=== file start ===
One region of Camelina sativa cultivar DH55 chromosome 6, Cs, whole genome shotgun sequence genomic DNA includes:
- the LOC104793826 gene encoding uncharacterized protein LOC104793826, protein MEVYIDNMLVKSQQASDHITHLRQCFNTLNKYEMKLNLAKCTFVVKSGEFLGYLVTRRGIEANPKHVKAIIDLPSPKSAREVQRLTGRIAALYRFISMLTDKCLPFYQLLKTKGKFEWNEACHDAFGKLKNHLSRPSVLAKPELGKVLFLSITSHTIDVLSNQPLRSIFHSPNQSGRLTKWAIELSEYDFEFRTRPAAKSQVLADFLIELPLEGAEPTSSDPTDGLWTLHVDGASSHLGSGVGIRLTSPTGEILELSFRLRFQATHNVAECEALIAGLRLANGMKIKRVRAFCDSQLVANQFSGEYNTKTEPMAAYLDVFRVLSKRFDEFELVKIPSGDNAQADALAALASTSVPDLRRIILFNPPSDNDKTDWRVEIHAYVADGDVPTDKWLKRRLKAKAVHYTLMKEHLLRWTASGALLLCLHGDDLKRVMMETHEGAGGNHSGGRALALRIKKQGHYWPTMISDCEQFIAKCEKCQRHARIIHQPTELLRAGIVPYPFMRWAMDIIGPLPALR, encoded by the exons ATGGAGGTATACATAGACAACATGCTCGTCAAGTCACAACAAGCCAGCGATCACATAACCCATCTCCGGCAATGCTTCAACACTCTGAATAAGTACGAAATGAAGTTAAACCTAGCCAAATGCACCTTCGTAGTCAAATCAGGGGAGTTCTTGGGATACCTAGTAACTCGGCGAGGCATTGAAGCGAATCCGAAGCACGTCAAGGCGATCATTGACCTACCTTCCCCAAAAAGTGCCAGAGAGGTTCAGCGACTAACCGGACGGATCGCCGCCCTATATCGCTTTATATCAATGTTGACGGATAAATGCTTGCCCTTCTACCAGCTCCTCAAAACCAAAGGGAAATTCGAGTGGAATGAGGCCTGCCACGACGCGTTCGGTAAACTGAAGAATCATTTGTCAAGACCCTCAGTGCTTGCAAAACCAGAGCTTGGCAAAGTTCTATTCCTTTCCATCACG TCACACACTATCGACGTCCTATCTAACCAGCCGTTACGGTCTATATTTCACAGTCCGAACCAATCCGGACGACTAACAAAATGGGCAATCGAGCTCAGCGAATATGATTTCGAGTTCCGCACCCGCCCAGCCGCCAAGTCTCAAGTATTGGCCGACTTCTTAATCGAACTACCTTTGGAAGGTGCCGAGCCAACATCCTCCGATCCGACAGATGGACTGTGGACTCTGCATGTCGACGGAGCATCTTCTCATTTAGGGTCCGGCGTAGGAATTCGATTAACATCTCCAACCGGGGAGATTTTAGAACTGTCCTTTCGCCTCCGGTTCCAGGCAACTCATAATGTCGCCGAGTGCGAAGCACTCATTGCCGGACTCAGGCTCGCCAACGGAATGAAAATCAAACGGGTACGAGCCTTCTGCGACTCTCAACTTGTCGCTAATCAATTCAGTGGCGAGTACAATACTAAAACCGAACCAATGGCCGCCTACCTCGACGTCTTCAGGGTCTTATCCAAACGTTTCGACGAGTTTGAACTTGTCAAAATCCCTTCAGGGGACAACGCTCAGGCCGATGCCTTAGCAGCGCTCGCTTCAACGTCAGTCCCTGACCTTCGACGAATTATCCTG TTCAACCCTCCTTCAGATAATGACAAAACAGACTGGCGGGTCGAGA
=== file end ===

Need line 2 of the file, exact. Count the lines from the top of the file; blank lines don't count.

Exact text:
- the LOC104793826 gene encoding uncharacterized protein LOC104793826, protein MEVYIDNMLVKSQQASDHITHLRQCFNTLNKYEMKLNLAKCTFVVKSGEFLGYLVTRRGIEANPKHVKAIIDLPSPKSAREVQRLTGRIAALYRFISMLTDKCLPFYQLLKTKGKFEWNEACHDAFGKLKNHLSRPSVLAKPELGKVLFLSITSHTIDVLSNQPLRSIFHSPNQSGRLTKWAIELSEYDFEFRTRPAAKSQVLADFLIELPLEGAEPTSSDPTDGLWTLHVDGASSHLGSGVGIRLTSPTGEILELSFRLRFQATHNVAECEALIAGLRLANGMKIKRVRAFCDSQLVANQFSGEYNTKTEPMAAYLDVFRVLSKRFDEFELVKIPSGDNAQADALAALASTSVPDLRRIILFNPPSDNDKTDWRVEIHAYVADGDVPTDKWLKRRLKAKAVHYTLMKEHLLRWTASGALLLCLHGDDLKRVMMETHEGAGGNHSGGRALALRIKKQGHYWPTMISDCEQFIAKCEKCQRHARIIHQPTELLRAGIVPYPFMRWAMDIIGPLPALR, encoded by the exons ATGGAGGTATACATAGACAACATGCTCGTCAAGTCACAACAAGCCAGCGATCACATAACCCATCTCCGGCAATGCTTCAACACTCTGAATAAGTACGAAATGAAGTTAAACCTAGCCAAATGCACCTTCGTAGTCAAATCAGGGGAGTTCTTGGGATACCTAGTAACTCGGCGAGGCATTGAAGCGAATCCGAAGCACGTCAAGGCGATCATTGACCTACCTTCCCCAAAAAGTGCCAGAGAGGTTCAGCGACTAACCGGACGGATCGCCGCCCTATATCGCTTTATATCAATGTTGACGGATAAATGCTTGCCCTTCTACCAGCTCCTCAAAACCAAAGGGAAATTCGAGTGGAATGAGGCCTGCCACGACGCGTTCGGTAAACTGAAGAATCATTTGTCAAGACCCTCAGTGCTTGCAAAACCAGAGCTTGGCAAAGTTCTATTCCTTTCCATCACG TCACACACTATCGACGTCCTATCTAACCAGCCGTTACGGTCTATATTTCACAGTCCGAACCAATCCGGACGACTAACAAAATGGGCAATCGAGCTCAGCGAATATGATTTCGAGTTCCGCACCCGCCCAGCCGCCAAGTCTCAAGTATTGGCCGACTTCTTAATCGAACTACCTTTGGAAGGTGCCGAGCCAACATCCTCCGATCCGACAGATGGACTGTGGACTCTGCATGTCGACGGAGCATCTTCTCATTTAGGGTCCGGCGTAGGAATTCGATTAACATCTCCAACCGGGGAGATTTTAGAACTGTCCTTTCGCCTCCGGTTCCAGGCAACTCATAATGTCGCCGAGTGCGAAGCACTCATTGCCGGACTCAGGCTCGCCAACGGAATGAAAATCAAACGGGTACGAGCCTTCTGCGACTCTCAACTTGTCGCTAATCAATTCAGTGGCGAGTACAATACTAAAACCGAACCAATGGCCGCCTACCTCGACGTCTTCAGGGTCTTATCCAAACGTTTCGACGAGTTTGAACTTGTCAAAATCCCTTCAGGGGACAACGCTCAGGCCGATGCCTTAGCAGCGCTCGCTTCAACGTCAGTCCCTGACCTTCGACGAATTATCCTG TTCAACCCTCCTTCAGATAATGACAAAACAGACTGGCGGGTCGAGA